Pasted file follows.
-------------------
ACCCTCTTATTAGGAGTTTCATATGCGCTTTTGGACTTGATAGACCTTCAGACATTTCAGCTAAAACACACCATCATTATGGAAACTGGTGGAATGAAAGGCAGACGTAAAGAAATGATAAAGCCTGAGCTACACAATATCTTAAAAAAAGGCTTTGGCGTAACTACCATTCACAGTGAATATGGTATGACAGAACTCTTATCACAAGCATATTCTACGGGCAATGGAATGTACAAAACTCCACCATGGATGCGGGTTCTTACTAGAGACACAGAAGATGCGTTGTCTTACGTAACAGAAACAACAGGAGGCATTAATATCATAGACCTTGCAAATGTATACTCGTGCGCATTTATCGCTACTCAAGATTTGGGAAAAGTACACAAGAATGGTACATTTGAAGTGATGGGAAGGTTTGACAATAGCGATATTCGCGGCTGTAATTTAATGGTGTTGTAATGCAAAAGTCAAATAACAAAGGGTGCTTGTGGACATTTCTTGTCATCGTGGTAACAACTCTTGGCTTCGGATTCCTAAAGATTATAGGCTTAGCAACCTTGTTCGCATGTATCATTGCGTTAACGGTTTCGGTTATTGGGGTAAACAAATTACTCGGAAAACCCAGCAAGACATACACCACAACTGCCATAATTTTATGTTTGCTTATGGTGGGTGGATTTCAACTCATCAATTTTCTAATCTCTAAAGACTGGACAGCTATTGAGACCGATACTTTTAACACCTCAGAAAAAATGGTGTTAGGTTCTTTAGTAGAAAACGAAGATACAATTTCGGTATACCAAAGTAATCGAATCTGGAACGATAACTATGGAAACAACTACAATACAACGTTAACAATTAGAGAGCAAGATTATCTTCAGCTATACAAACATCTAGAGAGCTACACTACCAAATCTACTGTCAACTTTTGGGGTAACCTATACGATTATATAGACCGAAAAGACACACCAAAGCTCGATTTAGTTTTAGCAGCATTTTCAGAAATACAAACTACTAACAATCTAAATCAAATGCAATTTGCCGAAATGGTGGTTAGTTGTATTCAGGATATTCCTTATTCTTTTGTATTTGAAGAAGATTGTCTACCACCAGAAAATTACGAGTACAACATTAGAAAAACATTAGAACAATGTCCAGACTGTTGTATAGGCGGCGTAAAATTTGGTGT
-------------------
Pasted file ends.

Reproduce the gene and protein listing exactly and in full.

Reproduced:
ACCCTCTTATTAGGAGTTTCATATGCGCTTTTGGACTTGATAGACCTTCAGACATTTCAGCTAAAACACACCATCATTATGGAAACTGGTGGAATGAAAGGCAGACGTAAAGAAATGATAAAGCCTGAGCTACACAATATCTTAAAAAAAGGCTTTGGCGTAACTACCATTCACAGTGAATATGGTATGACAGAACTCTTATCACAAGCATATTCTACGGGCAATGGAATGTACAAAACTCCACCATGGATGCGGGTTCTTACTAGAGACACAGAAGATGCGTTGTCTTACGTAACAGAAACAACAGGAGGCATTAATATCATAGACCTTGCAAATGTATACTCGTGCGCATTTATCGCTACTCAAGATTTGGGAAAAGTACACAAGAATGGTACATTTGAAGTGATGGGAAGGTTTGACAATAGCGATATTCGCGGCTGTAATTTAATGGTGTTGTAATGCAAAAGTCAAATAACAAAGGGTGCTTGTGGACATTTCTTGTCATCGTGGTAACAACTCTTGGCTTCGGATTCCTAAAGATTATAGGCTTAGCAACCTTGTTCGCATGTATCATTGCGTTAACGGTTTCGGTTATTGGGGTAAACAAATTACTCGGAAAACCCAGCAAGACATACACCACAACTGCCATAATTTTATGTTTGCTTATGGTGGGTGGATTTCAACTCATCAATTTTCTAATCTCTAAAGACTGGACAGCTATTGAGACCGATACTTTTAACACCTCAGAAAAAATGGTGTTAGGTTCTTTAGTAGAAAACGAAGATACAATTTCGGTATACCAAAGTAATCGAATCTGGAACGATAACTATGGAAACAACTACAATACAACGTTAACAATTAGAGAGCAAGATTATCTTCAGCTATACAAACATCTAGAGAGCTACACTACCAAATCTACTGTCAACTTTTGGGGTAACCTATACGATTATATAGACCGAAAAGACACACCAAAGCTCGATTTAGTTTTAGCAGCATTTTCAGAAATACAAACTACTAACAATCTAAATCAAATGCAATTTGCCGAAATGGTGGTTAGTTGTATTCAGGATATTCCTTATTCTTTTGTATTTGAAGAAGATTGTCTACCACCAGAAAATTACGAGTACAACATTAGAAAAACATTAGAACAATGTCCAGACTGTTGTATAGGCGGCGTAAAATTTGGTGT